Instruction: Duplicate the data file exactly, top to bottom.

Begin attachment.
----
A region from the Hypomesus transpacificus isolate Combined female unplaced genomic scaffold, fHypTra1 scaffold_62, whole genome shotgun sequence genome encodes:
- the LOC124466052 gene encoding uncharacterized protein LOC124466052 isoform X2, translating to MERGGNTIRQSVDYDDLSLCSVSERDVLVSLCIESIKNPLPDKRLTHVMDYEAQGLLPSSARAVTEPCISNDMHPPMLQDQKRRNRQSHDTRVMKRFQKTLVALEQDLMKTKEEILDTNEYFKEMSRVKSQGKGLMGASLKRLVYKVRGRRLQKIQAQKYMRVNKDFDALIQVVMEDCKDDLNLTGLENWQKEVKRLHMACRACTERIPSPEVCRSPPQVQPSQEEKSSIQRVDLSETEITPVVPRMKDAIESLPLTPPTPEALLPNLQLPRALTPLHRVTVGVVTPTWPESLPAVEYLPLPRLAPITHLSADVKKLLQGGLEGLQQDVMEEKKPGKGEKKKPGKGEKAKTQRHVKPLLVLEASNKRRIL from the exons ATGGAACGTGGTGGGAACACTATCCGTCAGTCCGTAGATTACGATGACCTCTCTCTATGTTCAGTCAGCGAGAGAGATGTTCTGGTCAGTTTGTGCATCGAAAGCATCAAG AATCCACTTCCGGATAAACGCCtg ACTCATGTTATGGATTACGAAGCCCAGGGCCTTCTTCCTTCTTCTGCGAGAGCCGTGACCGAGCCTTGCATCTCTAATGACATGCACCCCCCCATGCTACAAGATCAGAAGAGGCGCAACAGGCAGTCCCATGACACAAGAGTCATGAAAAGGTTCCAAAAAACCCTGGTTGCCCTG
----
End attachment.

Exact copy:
A region from the Hypomesus transpacificus isolate Combined female unplaced genomic scaffold, fHypTra1 scaffold_62, whole genome shotgun sequence genome encodes:
- the LOC124466052 gene encoding uncharacterized protein LOC124466052 isoform X2, translating to MERGGNTIRQSVDYDDLSLCSVSERDVLVSLCIESIKNPLPDKRLTHVMDYEAQGLLPSSARAVTEPCISNDMHPPMLQDQKRRNRQSHDTRVMKRFQKTLVALEQDLMKTKEEILDTNEYFKEMSRVKSQGKGLMGASLKRLVYKVRGRRLQKIQAQKYMRVNKDFDALIQVVMEDCKDDLNLTGLENWQKEVKRLHMACRACTERIPSPEVCRSPPQVQPSQEEKSSIQRVDLSETEITPVVPRMKDAIESLPLTPPTPEALLPNLQLPRALTPLHRVTVGVVTPTWPESLPAVEYLPLPRLAPITHLSADVKKLLQGGLEGLQQDVMEEKKPGKGEKKKPGKGEKAKTQRHVKPLLVLEASNKRRIL from the exons ATGGAACGTGGTGGGAACACTATCCGTCAGTCCGTAGATTACGATGACCTCTCTCTATGTTCAGTCAGCGAGAGAGATGTTCTGGTCAGTTTGTGCATCGAAAGCATCAAG AATCCACTTCCGGATAAACGCCtg ACTCATGTTATGGATTACGAAGCCCAGGGCCTTCTTCCTTCTTCTGCGAGAGCCGTGACCGAGCCTTGCATCTCTAATGACATGCACCCCCCCATGCTACAAGATCAGAAGAGGCGCAACAGGCAGTCCCATGACACAAGAGTCATGAAAAGGTTCCAAAAAACCCTGGTTGCCCTG